October 6, 2016

October 6, 2016

October 6, 2016

October 6, 2016

Please reload

RECENT POSTS

Who? You...are the light of the world.

January 20, 2015

1/2
Please reload

FEATURED POSTS

Big Fish!

December 1, 2015

 

Once it was said, "It is like a Fisher who went out to fish. She draws a net full of small fish into her boat. She sorts through the small fish and finds one big fish, large and excellent! She takes the big fish and lets the small fish go back into the water. If you have ears, you will hear.  Gospel of Thomas, Saying 8

In the apocryphal Gospel of Thomas there is a wonderful parable for the transformation of life. Traditionally, it carries the name: The Parable of the Net. I might rather call it Small Fish, Big Fish. Or perhaps more simply,.BIG FISH! As I examine my own life I find two approaches to this parable. In the first, I am like the fisher in the story, sorting my fish, the small, the big, choosing finally the one -- large and excellent..  As I read more deeply, the parable turns and what is small looms large in my life, taking my time and attention and leading to my transformation.

Reading #1: Big Fish Good, Small Fish Bad
First things first. I have small fish in my life, items, things, feelings, thoughts, that though they scream out for and get my attention, amount to very little. I have worry fish, regret fish, anger fish, and O Poor Pitful Me Fish. One fish flashes greed, showing its bright scales. Yep, sometimes it seems I am surrounded by small fry, grabbing my attention. O to be rid of these small fish! The fisher in the parable so surrounded looks more carefully and sees the big fish -- large and excellent. She chooses that one. This maybe is the God fish, or maybe the More-Perfect-Me Fish. This Big Fish will promise much, but in my life he is also ultimately a disappointing fish. This is my first reading of the koan, the parable. Yet, as I hold this reading in my meditation I am disappointed. Big Fish seem small indeed. So, as I read the parable again something calls me deeper, opening it in a way that is far less judgemental of these small fish in my life.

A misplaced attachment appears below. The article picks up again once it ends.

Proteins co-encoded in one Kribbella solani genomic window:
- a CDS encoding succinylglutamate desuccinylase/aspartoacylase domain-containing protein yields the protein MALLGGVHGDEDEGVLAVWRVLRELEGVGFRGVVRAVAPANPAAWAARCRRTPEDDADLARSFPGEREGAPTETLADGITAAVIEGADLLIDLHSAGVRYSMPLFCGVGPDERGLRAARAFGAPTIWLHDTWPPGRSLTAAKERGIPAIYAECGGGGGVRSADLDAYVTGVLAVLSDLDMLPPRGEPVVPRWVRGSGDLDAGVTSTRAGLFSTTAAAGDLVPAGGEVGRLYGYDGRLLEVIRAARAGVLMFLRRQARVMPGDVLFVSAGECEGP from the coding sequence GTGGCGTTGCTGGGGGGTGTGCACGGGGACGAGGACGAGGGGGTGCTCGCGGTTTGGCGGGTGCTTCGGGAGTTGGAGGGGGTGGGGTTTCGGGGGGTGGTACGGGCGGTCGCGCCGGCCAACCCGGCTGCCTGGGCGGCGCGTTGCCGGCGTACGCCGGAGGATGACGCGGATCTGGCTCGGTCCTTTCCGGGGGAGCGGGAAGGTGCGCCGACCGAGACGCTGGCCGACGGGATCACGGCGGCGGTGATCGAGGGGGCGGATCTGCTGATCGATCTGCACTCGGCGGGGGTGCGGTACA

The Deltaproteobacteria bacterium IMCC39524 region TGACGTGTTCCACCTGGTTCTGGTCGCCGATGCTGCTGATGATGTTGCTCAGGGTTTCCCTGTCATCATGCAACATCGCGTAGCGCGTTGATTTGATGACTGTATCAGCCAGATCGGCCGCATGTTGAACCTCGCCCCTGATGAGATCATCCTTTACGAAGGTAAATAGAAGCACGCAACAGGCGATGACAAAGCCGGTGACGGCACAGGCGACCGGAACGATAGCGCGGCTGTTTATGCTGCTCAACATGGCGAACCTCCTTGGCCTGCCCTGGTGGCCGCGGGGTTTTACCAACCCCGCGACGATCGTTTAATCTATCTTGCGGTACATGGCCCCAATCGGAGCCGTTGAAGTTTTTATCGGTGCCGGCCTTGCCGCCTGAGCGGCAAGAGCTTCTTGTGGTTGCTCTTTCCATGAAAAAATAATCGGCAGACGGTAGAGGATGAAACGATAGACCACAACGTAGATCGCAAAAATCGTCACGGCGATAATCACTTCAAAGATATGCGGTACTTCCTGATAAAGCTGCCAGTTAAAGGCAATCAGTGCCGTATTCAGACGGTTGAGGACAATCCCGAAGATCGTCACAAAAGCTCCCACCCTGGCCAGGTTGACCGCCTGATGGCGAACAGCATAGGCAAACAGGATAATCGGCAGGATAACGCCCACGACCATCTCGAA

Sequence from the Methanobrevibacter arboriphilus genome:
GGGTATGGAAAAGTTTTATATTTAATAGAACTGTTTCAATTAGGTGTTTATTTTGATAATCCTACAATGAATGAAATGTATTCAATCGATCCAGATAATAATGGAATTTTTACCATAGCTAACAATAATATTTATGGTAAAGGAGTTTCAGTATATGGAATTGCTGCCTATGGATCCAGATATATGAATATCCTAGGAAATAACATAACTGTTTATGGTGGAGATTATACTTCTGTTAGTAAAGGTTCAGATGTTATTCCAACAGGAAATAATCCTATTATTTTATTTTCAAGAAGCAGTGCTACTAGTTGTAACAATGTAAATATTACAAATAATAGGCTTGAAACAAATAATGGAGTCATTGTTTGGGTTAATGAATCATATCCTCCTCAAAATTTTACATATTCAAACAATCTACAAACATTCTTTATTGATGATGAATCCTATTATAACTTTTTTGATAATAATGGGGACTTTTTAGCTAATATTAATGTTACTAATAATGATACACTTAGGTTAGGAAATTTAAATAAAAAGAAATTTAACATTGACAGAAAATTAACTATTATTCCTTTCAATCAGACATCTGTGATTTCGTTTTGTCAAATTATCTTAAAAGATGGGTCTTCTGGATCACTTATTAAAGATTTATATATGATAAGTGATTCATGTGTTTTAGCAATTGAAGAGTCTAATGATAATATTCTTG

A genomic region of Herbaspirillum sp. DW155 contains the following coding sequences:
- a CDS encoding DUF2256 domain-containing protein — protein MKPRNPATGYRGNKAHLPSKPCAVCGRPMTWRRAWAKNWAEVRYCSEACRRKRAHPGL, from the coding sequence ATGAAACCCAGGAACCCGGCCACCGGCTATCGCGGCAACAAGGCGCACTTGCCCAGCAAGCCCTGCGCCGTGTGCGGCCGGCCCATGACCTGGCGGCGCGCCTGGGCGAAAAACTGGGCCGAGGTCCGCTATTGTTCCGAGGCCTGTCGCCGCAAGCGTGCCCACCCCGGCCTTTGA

Reading #2: The Obstacle is the Gate to Abundant Life
If I am patient with these small fish, I find they grow. At first they seem to be out of control and overwhelm. I want nothing more than to rid myself of these small, now growing fish. You know what I mean? The small fry in my life don't fit my image of myself, an image of myself more put together, happier. My tendency is to try to rid myself of the small and growing fish that now fills my consciousness, now defines my life. This small, now big fish seems to be the obstacle in my life that needs to be eradicated, dumped out of the boat.. But what if that is not true? What if the Life Abundant is present everywhere and in everything?  Even right here in my irritation at the small fish?  In fact, what if what I identify as the obstacle is really the gate?

Recently,I decided to sit with my anger fish. I was really angry with someone who had promised to do something for me which she had failed to deliver. It was like sitting in stew but soon in the simmering I began to sit in deeper anger -- my parents, my friends who kept me waiting --and then a deeper anger of not being included (they wouldn't let Rudolf play in any reindeer games). Turning to this anger I found my desire to be part of life, the richness around me -- and beneath this the realization was the sense that I have always been a part of the life abundant, the universal play. Deep down and through the anger already I was part of the Big Fish, the Big Fish that stands in for Unnameable, the Whole, Life-As-It-Is.  

Welcome!
So welcome to this koan, this parable. Lying Deep Beneath the Waves, beyond what is known and certain, beyond and beneath the images and beliefs that we carry about ourselves is a Big Fish. You are that Big Fish.  Welcome!  Dive in!

See you tomorrow night at meditation. 

Please reload

Please reload

SEARCH by TAGS

Please reload

ARCHIVE

    Subscribe for Updates

    FOLLOW US:

    • Facebook Clean Grey
    • Twitter Clean Grey
    • meetup.png

    © 2016  Open Door Interfaith Zen All Rights Reserved
    Photography David Parks Ramage and Christopher R. Kerr